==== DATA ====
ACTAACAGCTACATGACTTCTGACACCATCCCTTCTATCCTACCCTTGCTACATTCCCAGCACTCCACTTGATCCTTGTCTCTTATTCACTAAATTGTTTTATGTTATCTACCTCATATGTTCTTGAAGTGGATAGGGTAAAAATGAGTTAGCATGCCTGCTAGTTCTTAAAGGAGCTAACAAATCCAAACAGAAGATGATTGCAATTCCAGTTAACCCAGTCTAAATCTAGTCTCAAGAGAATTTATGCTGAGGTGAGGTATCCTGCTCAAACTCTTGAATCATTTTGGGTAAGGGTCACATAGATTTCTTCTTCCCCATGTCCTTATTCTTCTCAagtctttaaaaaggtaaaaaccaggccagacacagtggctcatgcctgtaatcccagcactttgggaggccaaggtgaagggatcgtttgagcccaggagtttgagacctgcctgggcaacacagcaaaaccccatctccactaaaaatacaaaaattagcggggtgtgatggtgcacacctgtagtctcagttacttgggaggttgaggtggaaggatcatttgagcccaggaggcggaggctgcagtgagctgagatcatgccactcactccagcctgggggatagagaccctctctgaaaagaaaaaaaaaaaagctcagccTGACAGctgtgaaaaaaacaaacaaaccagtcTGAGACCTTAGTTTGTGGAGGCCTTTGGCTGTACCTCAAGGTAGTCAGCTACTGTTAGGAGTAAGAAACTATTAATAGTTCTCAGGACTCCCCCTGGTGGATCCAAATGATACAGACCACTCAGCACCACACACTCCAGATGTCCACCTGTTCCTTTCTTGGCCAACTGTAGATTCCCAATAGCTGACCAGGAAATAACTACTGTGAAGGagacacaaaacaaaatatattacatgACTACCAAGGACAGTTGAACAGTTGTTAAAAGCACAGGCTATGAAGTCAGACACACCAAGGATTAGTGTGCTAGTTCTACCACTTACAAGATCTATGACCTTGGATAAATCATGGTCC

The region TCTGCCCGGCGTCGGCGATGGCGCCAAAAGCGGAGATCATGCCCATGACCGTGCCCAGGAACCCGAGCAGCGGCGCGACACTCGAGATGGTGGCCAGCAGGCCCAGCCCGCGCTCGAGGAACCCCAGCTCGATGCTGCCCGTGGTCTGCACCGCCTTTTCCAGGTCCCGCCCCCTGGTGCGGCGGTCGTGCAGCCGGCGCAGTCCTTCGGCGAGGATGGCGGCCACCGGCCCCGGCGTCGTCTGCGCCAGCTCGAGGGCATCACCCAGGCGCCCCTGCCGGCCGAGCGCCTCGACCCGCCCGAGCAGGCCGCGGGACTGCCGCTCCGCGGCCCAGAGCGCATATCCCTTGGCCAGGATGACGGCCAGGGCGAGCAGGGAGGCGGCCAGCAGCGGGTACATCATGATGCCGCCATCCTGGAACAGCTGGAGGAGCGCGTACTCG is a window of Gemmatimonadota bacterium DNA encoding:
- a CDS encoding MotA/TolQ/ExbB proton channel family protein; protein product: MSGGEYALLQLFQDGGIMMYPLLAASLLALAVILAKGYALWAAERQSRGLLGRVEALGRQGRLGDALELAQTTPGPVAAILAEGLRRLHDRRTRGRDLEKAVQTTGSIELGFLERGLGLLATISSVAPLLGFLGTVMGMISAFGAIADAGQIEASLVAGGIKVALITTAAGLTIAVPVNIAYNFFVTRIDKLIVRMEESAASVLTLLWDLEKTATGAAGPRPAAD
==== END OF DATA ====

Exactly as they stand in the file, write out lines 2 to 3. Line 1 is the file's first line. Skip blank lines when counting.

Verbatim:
The region TCTGCCCGGCGTCGGCGATGGCGCCAAAAGCGGAGATCATGCCCATGACCGTGCCCAGGAACCCGAGCAGCGGCGCGACACTCGAGATGGTGGCCAGCAGGCCCAGCCCGCGCTCGAGGAACCCCAGCTCGATGCTGCCCGTGGTCTGCACCGCCTTTTCCAGGTCCCGCCCCCTGGTGCGGCGGTCGTGCAGCCGGCGCAGTCCTTCGGCGAGGATGGCGGCCACCGGCCCCGGCGTCGTCTGCGCCAGCTCGAGGGCATCACCCAGGCGCCCCTGCCGGCCGAGCGCCTCGACCCGCCCGAGCAGGCCGCGGGACTGCCGCTCCGCGGCCCAGAGCGCATATCCCTTGGCCAGGATGACGGCCAGGGCGAGCAGGGAGGCGGCCAGCAGCGGGTACATCATGATGCCGCCATCCTGGAACAGCTGGAGGAGCGCGTACTCG is a window of Gemmatimonadota bacterium DNA encoding:
- a CDS encoding MotA/TolQ/ExbB proton channel family protein; protein product: MSGGEYALLQLFQDGGIMMYPLLAASLLALAVILAKGYALWAAERQSRGLLGRVEALGRQGRLGDALELAQTTPGPVAAILAEGLRRLHDRRTRGRDLEKAVQTTGSIELGFLERGLGLLATISSVAPLLGFLGTVMGMISAFGAIADAGQIEASLVAGGIKVALITTAAGLTIAVPVNIAYNFFVTRIDKLIVRMEESAASVLTLLWDLEKTATGAAGPRPAAD